UK minister visits Ghana for 'solar revolution'
"The time is right to kick-start a solar revolution in Ghana and across Africa," Shapps said. "It is not acceptable that two out of out three people in Africa simply do not have access to electricity. Without a reliable energy supply at home people simply cannot go about their daily lives. Children cannot do their homework after dark, men and women are unable to charge their mobile phones and families are forced to inhale the toxic fumes of kerosene lamps.
Shapps also said that he hopes the rest of Africa follows Ghana's lead in using solar energy.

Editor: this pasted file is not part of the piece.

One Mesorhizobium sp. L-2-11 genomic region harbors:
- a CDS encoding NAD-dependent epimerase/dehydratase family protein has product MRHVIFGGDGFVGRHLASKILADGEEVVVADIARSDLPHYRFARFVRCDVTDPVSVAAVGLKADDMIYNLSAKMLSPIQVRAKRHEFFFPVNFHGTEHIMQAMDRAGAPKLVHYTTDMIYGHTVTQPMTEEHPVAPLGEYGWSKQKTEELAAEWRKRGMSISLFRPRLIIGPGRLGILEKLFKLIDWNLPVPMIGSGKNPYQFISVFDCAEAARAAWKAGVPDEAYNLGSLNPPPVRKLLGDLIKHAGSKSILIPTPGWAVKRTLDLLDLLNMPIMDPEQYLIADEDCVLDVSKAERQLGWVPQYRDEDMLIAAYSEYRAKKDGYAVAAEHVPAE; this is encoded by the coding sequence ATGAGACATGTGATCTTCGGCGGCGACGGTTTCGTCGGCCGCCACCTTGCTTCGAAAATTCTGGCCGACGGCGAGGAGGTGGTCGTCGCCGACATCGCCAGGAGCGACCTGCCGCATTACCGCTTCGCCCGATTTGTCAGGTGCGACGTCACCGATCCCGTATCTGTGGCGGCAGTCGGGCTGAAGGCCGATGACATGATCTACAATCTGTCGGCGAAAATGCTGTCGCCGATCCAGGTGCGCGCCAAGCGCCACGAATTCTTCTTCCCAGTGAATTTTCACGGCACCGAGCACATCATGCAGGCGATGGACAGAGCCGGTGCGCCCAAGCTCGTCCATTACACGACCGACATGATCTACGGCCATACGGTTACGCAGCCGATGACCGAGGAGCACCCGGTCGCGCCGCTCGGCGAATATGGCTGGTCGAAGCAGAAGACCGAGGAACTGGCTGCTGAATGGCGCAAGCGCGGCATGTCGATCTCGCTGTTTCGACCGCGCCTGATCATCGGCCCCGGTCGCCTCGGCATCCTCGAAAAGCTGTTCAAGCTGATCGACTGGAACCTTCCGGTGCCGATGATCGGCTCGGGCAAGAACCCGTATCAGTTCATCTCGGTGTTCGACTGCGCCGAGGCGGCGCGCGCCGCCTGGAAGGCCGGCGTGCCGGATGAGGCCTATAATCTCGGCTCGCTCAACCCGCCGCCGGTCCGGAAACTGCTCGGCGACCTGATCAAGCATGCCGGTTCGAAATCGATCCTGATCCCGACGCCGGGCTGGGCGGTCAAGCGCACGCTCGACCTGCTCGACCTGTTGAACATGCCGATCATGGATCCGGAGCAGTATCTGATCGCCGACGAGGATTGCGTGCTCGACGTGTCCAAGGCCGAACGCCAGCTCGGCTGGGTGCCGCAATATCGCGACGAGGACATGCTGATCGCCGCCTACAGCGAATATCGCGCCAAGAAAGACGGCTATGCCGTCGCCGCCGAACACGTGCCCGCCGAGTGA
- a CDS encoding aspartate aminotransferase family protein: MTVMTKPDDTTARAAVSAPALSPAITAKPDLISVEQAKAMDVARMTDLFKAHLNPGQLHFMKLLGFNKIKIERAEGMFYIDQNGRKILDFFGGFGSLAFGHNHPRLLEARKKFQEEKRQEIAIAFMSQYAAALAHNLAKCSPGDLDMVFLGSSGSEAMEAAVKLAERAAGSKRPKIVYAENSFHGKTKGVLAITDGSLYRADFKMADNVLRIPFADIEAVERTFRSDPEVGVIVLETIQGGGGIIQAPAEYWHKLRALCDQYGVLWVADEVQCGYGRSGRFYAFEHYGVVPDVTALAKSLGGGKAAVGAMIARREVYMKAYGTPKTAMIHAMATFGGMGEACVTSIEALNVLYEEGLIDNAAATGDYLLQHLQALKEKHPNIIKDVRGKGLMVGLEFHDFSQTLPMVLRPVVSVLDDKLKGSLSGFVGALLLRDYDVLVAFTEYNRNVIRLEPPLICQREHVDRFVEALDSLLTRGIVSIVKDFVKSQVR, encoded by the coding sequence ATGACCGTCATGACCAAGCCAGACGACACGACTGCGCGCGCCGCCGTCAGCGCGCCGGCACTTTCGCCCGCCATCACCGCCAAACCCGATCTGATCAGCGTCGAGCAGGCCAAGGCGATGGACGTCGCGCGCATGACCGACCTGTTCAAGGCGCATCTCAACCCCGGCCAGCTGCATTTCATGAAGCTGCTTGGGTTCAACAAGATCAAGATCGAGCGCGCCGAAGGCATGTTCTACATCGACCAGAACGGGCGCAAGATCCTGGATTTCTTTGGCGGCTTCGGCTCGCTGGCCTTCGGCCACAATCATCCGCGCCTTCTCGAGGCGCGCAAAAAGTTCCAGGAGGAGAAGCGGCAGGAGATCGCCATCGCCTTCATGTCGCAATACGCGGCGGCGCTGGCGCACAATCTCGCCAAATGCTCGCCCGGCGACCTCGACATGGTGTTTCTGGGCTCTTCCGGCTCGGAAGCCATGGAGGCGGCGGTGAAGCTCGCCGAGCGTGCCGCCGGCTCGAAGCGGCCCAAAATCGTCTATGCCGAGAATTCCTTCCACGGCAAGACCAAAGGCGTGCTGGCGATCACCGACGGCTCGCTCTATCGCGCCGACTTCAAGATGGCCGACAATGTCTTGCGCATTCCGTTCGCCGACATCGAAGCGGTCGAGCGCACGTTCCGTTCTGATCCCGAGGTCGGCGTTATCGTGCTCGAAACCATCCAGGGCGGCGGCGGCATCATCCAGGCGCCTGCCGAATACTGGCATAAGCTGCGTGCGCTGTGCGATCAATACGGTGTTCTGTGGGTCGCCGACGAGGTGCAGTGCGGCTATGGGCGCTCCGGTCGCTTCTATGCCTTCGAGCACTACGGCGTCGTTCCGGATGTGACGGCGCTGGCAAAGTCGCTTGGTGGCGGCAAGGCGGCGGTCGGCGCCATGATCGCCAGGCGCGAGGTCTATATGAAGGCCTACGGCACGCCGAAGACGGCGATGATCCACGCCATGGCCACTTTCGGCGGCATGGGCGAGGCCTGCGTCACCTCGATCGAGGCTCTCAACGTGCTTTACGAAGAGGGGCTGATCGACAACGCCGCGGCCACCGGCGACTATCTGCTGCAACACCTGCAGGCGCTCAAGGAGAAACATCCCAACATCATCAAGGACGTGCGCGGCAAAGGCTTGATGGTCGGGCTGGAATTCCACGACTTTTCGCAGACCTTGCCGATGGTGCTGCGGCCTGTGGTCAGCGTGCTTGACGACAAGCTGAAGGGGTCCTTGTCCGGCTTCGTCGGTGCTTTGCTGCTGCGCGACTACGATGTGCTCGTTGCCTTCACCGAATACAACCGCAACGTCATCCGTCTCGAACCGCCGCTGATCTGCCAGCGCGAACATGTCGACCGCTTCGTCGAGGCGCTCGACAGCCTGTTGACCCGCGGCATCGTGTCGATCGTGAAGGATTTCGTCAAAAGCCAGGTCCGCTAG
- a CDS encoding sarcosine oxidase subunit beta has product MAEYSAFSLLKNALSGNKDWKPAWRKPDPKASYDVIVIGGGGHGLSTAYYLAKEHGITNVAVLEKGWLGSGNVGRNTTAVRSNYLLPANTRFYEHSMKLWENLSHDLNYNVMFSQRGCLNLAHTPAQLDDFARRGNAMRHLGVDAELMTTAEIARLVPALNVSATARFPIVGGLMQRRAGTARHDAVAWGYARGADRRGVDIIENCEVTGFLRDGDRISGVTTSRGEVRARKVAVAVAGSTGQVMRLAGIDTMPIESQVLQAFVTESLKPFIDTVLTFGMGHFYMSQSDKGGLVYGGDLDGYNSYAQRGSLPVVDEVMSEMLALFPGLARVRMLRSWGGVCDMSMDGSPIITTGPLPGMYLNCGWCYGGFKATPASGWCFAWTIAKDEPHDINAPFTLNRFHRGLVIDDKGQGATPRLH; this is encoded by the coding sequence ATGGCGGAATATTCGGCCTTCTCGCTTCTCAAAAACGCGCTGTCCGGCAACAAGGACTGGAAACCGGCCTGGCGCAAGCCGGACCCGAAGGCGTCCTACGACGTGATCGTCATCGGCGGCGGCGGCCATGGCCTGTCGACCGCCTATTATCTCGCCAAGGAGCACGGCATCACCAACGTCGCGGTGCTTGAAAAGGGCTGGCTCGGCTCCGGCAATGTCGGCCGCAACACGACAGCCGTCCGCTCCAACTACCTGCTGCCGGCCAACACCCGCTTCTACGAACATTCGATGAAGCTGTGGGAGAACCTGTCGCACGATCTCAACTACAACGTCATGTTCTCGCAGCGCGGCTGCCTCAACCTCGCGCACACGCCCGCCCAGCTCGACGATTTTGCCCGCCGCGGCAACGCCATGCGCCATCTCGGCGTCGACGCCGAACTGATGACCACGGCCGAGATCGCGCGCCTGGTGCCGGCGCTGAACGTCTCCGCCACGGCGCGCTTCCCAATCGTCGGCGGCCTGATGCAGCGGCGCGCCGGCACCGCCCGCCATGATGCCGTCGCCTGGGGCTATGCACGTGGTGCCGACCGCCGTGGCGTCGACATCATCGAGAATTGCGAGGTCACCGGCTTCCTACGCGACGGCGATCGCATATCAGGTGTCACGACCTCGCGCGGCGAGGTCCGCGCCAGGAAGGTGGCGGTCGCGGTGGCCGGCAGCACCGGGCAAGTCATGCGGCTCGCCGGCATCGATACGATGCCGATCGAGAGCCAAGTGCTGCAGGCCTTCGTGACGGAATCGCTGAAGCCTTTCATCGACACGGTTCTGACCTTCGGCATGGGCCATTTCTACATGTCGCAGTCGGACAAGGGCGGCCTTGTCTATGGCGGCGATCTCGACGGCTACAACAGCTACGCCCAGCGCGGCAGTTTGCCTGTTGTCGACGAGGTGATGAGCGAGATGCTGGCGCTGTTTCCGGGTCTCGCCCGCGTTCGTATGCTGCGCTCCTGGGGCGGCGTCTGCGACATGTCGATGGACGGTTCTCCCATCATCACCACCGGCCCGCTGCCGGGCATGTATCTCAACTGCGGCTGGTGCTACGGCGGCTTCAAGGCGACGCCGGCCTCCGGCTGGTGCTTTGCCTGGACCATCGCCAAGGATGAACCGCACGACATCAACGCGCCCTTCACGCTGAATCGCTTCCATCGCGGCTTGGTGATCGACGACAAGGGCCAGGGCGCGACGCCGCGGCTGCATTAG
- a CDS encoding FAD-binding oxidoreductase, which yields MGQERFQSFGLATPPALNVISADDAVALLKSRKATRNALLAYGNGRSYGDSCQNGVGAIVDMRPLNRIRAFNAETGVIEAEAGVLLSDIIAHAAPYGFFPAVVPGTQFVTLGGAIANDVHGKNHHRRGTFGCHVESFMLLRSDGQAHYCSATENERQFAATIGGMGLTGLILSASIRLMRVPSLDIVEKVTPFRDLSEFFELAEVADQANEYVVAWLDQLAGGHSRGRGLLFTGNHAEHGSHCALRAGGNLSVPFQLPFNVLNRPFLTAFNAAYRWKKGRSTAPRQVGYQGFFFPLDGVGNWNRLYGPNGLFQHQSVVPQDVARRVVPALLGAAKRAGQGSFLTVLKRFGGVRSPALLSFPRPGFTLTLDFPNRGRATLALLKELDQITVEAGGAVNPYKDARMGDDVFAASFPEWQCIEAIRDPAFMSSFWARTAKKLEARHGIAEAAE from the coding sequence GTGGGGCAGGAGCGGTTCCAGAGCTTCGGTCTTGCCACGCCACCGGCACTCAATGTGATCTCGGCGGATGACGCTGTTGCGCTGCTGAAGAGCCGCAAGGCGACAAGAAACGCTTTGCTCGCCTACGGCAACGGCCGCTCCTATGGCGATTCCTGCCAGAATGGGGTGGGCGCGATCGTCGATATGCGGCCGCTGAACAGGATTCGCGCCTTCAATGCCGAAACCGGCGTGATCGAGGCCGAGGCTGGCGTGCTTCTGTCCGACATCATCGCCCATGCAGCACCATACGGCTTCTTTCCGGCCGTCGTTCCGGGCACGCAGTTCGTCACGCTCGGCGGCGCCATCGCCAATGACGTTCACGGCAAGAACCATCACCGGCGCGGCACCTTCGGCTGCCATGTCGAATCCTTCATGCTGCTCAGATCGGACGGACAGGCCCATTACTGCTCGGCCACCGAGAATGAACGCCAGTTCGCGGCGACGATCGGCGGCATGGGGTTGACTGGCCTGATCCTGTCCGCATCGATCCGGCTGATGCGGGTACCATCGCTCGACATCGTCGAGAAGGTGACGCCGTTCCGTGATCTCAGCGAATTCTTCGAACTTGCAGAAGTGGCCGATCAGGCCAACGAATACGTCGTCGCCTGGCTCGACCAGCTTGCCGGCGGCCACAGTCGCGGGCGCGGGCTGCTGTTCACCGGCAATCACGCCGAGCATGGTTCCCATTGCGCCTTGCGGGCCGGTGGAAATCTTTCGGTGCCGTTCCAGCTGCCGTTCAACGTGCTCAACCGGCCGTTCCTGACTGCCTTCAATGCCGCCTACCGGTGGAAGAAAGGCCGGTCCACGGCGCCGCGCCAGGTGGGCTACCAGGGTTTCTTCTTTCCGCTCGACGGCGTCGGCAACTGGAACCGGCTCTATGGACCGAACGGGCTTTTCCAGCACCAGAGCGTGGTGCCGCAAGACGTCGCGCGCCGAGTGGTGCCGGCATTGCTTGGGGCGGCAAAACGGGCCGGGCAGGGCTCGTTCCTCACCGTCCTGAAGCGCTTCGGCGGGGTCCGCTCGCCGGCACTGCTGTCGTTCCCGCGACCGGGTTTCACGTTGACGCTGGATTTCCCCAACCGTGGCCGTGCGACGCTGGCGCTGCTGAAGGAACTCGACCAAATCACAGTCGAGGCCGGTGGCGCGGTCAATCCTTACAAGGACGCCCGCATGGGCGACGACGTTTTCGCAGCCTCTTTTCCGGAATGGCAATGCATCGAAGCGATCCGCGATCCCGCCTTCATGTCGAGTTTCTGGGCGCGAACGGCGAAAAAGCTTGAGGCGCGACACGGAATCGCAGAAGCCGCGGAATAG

"I look forward to working with the people of Ghana to spread solar energy right across the country, and hope the rest of Africa follows their lead in supporting the life-changing Energy Africa campaign," Shapps said.
Shapps is in Ghana for the purpose of kicking off the next phase of the U.K.'s Energy Africa initiative.
The people of Ghana have more access to electricity than most citizens of other sub-Saharan African nations, but the nation still experiences frequent power cuts and outages, which negatively impacts residences and businesses.
Less than 1 percent of households in Ghana use solar energy, despite the existence of solar technology there. So Shapps is speaking to citizens and business owners about ways to take advantage of solar and other off-grid energy solutions.
Shapps said universal energy access in Africa is not expected to become a reality until 2080.